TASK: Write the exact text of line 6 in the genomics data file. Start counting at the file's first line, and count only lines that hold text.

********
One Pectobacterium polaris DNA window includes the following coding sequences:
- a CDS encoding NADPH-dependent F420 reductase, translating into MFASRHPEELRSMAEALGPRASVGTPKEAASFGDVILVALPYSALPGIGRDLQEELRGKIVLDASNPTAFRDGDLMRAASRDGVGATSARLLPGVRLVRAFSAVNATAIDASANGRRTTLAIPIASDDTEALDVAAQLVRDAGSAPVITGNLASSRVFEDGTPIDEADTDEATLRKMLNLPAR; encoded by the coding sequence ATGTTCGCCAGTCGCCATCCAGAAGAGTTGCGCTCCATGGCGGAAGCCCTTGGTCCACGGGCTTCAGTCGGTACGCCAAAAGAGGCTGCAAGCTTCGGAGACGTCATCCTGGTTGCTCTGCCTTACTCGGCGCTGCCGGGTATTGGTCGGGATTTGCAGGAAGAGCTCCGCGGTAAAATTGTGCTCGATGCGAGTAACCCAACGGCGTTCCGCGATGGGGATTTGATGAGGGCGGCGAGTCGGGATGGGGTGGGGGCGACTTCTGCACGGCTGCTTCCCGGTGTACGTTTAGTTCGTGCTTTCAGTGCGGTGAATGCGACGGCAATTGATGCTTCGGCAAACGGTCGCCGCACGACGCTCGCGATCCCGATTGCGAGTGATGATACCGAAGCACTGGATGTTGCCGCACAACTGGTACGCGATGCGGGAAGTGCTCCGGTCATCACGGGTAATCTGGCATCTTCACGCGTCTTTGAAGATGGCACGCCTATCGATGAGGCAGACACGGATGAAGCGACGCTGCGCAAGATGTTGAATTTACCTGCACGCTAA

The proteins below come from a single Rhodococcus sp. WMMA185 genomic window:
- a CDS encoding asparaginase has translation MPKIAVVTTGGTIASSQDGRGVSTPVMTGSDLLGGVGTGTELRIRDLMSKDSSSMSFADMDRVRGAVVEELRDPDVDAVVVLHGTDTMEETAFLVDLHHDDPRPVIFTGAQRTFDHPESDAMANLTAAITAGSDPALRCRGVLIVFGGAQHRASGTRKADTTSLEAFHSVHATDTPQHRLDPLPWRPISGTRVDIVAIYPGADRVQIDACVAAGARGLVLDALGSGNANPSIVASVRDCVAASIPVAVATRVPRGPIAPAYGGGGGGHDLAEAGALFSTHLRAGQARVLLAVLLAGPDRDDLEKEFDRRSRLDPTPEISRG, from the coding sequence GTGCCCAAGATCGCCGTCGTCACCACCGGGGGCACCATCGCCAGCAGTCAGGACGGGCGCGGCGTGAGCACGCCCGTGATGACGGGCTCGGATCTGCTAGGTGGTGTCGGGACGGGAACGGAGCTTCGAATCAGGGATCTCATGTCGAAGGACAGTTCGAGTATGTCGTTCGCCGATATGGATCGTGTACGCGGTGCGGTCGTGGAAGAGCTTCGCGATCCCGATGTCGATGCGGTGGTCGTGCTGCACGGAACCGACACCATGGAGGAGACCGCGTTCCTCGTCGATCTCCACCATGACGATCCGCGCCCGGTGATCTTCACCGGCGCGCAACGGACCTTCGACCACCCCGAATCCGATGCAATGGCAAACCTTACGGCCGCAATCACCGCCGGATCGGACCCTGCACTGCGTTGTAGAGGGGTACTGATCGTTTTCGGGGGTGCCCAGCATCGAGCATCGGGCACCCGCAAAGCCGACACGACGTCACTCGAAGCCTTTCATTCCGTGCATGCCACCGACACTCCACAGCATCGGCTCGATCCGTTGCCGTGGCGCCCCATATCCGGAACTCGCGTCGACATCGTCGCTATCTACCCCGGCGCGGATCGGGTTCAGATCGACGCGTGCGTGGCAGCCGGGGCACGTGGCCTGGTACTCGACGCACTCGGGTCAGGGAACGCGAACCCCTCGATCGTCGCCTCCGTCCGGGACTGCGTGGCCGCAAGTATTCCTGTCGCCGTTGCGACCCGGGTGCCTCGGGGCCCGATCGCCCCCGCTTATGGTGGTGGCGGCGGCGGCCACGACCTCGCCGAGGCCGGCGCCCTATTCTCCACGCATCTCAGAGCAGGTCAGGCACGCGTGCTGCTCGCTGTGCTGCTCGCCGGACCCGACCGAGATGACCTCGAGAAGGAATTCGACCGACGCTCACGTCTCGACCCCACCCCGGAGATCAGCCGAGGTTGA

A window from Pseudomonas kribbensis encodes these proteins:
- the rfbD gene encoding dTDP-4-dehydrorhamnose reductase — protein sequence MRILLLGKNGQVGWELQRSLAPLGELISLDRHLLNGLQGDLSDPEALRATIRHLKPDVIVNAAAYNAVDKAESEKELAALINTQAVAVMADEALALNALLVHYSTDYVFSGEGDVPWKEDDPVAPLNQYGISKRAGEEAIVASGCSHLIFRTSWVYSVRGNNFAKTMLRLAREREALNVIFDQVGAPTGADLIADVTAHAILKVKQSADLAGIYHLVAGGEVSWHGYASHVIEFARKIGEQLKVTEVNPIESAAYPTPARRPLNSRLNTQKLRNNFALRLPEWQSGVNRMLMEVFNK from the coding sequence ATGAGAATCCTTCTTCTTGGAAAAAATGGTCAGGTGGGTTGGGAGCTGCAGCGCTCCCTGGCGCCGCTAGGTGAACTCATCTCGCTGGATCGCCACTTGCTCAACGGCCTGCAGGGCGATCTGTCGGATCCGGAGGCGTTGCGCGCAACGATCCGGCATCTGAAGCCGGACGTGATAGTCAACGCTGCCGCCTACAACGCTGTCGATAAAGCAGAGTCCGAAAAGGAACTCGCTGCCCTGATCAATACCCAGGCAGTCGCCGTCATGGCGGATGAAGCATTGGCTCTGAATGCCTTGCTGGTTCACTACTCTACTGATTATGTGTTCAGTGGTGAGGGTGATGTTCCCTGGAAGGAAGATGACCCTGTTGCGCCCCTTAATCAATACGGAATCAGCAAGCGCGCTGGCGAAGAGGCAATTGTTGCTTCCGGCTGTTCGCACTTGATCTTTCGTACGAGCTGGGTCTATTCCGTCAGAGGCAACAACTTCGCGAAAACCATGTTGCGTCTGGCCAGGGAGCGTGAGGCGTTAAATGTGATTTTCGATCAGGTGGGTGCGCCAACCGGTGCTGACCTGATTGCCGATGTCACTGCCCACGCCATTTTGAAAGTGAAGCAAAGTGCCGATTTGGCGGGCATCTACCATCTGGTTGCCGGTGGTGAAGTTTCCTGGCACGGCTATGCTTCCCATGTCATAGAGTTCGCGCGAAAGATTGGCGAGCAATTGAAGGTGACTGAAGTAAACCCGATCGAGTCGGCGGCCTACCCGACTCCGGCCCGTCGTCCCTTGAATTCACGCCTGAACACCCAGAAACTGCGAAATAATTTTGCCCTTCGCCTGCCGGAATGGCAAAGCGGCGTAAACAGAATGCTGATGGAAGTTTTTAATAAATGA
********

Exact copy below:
- the rfbD gene encoding dTDP-4-dehydrorhamnose reductase — protein sequence MRILLLGKNGQVGWELQRSLAPLGELISLDRHLLNGLQGDLSDPEALRATIRHLKPDVIVNAAAYNAVDKAESEKELAALINTQAVAVMADEALALNALLVHYSTDYVFSGEGDVPWKEDDPVAPLNQYGISKRAGEEAIVASGCSHLIFRTSWVYSVRGNNFAKTMLRLAREREALNVIFDQVGAPTGADLIADVTAHAILKVKQSADLAGIYHLVAGGEVSWHGYASHVIEFARKIGEQLKVTEVNPIESAAYPTPARRPLNSRLNTQKLRNNFALRLPEWQSGVNRMLMEVFNK from the coding sequence ATGAGAATCCTTCTTCTTGGAAAAAATGGTCAGGTGGGTTGGGAGCTGCAGCGCTCCCTGGCGCCGCTAGGTGAACTCATCTCGCTGGATCGCCACTTGCTCAACGGCCTGCAGGGCGATCTGTCGGATCCGGAGGCGTTGCGCGCAACGATCCGGCATCTGAAGCCGGACGTGATAGTCAACGCTGCCGCCTACAACGCTGTCGATAAAGCAGAGTCCGAAAAGGAACTCGCTGCCCTGATCAATACCCAGGCAGTCGCCGTCATGGCGGATGAAGCATTGGCTCTGAATGCCTTGCTGGTTCACTACTCTACTGATTATGTGTTCAGTGGTGAGGGTGATGTTCCCTGGAAGGAAGATGACCCTGTTGCGCCCCTTAATCAATACGGAATCAGCAAGCGCGCTGGCGAAGAGGCAATTGTTGCTTCCGGCTGTTCGCACTTGATCTTTCGTACGAGCTGGGTCTATTCCGTCAGAGGCAACAACTTCGCGAAAACCATGTTGCGTCTGGCCAGGGAGCGTGAGGCGTTAAATGTGATTTTCGATCAGGTGGGTGCGCCAACCGGTGCTGACCTGATTGCCGATGTCACTGCCCACGCCATTTTGAAAGTGAAGCAAAGTGCCGATTTGGCGGGCATCTACCATCTGGTTGCCGGTGGTGAAGTTTCCTGGCACGGCTATGCTTCCCATGTCATAGAGTTCGCGCGAAAGATTGGCGAGCAATTGAAGGTGACTGAAGTAAACCCGATCGAGTCGGCGGCCTACCCGACTCCGGCCCGTCGTCCCTTGAATTCACGCCTGAACACCCAGAAACTGCGAAATAATTTTGCCCTTCGCCTGCCGGAATGGCAAAGCGGCGTAAACAGAATGCTGATGGAAGTTTTTAATAAATGA